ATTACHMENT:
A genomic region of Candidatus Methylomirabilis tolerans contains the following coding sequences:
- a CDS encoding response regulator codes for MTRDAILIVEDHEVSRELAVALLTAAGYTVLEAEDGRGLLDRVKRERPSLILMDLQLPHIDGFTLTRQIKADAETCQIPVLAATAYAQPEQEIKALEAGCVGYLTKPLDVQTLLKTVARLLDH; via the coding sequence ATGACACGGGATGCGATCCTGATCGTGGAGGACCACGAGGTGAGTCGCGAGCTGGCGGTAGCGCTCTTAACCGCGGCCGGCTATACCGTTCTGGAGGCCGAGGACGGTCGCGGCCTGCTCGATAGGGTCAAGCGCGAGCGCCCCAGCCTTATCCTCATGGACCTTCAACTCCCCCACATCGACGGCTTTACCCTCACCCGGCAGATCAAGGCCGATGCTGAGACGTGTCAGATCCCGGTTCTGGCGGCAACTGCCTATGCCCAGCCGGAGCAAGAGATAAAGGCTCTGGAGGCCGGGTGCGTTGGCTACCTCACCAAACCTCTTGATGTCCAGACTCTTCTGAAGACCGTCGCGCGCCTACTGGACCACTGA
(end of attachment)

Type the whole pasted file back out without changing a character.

A genomic region of Candidatus Methylomirabilis tolerans contains the following coding sequences:
- a CDS encoding response regulator codes for MTRDAILIVEDHEVSRELAVALLTAAGYTVLEAEDGRGLLDRVKRERPSLILMDLQLPHIDGFTLTRQIKADAETCQIPVLAATAYAQPEQEIKALEAGCVGYLTKPLDVQTLLKTVARLLDH; via the coding sequence ATGACACGGGATGCGATCCTGATCGTGGAGGACCACGAGGTGAGTCGCGAGCTGGCGGTAGCGCTCTTAACCGCGGCCGGCTATACCGTTCTGGAGGCCGAGGACGGTCGCGGCCTGCTCGATAGGGTCAAGCGCGAGCGCCCCAGCCTTATCCTCATGGACCTTCAACTCCCCCACATCGACGGCTTTACCCTCACCCGGCAGATCAAGGCCGATGCTGAGACGTGTCAGATCCCGGTTCTGGCGGCAACTGCCTATGCCCAGCCGGAGCAAGAGATAAAGGCTCTGGAGGCCGGGTGCGTTGGCTACCTCACCAAACCTCTTGATGTCCAGACTCTTCTGAAGACCGTCGCGCGCCTACTGGACCACTGA